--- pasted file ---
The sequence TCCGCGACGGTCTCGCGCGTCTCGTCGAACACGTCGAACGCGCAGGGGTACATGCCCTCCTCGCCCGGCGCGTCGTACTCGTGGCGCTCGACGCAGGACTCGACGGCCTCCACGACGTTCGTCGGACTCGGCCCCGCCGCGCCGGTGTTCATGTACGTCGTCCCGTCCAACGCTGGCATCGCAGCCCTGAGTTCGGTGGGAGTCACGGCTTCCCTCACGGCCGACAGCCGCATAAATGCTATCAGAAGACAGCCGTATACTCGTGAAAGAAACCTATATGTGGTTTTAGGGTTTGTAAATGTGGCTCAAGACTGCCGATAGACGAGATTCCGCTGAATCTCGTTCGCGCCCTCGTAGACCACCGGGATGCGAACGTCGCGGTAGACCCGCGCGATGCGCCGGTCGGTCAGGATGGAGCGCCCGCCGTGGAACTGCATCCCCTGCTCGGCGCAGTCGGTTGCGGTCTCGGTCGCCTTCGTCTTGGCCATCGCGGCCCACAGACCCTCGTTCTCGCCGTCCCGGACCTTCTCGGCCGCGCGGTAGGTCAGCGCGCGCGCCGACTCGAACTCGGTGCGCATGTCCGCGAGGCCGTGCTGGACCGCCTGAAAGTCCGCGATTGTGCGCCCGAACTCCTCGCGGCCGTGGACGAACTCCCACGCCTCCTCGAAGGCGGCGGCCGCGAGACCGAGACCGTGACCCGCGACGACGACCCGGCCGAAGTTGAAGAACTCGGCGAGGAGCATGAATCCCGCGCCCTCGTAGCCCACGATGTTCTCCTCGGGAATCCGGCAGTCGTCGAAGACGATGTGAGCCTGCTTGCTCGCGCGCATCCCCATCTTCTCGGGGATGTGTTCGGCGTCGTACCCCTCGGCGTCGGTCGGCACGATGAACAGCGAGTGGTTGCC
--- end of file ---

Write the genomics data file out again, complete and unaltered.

The sequence TCCGCGACGGTCTCGCGCGTCTCGTCGAACACGTCGAACGCGCAGGGGTACATGCCCTCCTCGCCCGGCGCGTCGTACTCGTGGCGCTCGACGCAGGACTCGACGGCCTCCACGACGTTCGTCGGACTCGGCCCCGCCGCGCCGGTGTTCATGTACGTCGTCCCGTCCAACGCTGGCATCGCAGCCCTGAGTTCGGTGGGAGTCACGGCTTCCCTCACGGCCGACAGCCGCATAAATGCTATCAGAAGACAGCCGTATACTCGTGAAAGAAACCTATATGTGGTTTTAGGGTTTGTAAATGTGGCTCAAGACTGCCGATAGACGAGATTCCGCTGAATCTCGTTCGCGCCCTCGTAGACCACCGGGATGCGAACGTCGCGGTAGACCCGCGCGATGCGCCGGTCGGTCAGGATGGAGCGCCCGCCGTGGAACTGCATCCCCTGCTCGGCGCAGTCGGTTGCGGTCTCGGTCGCCTTCGTCTTGGCCATCGCGGCCCACAGACCCTCGTTCTCGCCGTCCCGGACCTTCTCGGCCGCGCGGTAGGTCAGCGCGCGCGCCGACTCGAACTCGGTGCGCATGTCCGCGAGGCCGTGCTGGACCGCCTGAAAGTCCGCGATTGTGCGCCCGAACTCCTCGCGGCCGTGGACGAACTCCCACGCCTCCTCGAAGGCGGCGGCCGCGAGACCGAGACCGTGACCCGCGACGACGACCCGGCCGAAGTTGAAGAACTCGGCGAGGAGCATGAATCCCGCGCCCTCGTAGCCCACGATGTTCTCCTCGGGAATCCGGCAGTCGTCGAAGACGATGTGAGCCTGCTTGCTCGCGCGCATCCCCATCTTCTCGGGGATGTGTTCGGCGTCGTACCCCTCGGCGTCGGTCGGCACGATGAACAGCGAGTGGTTGCC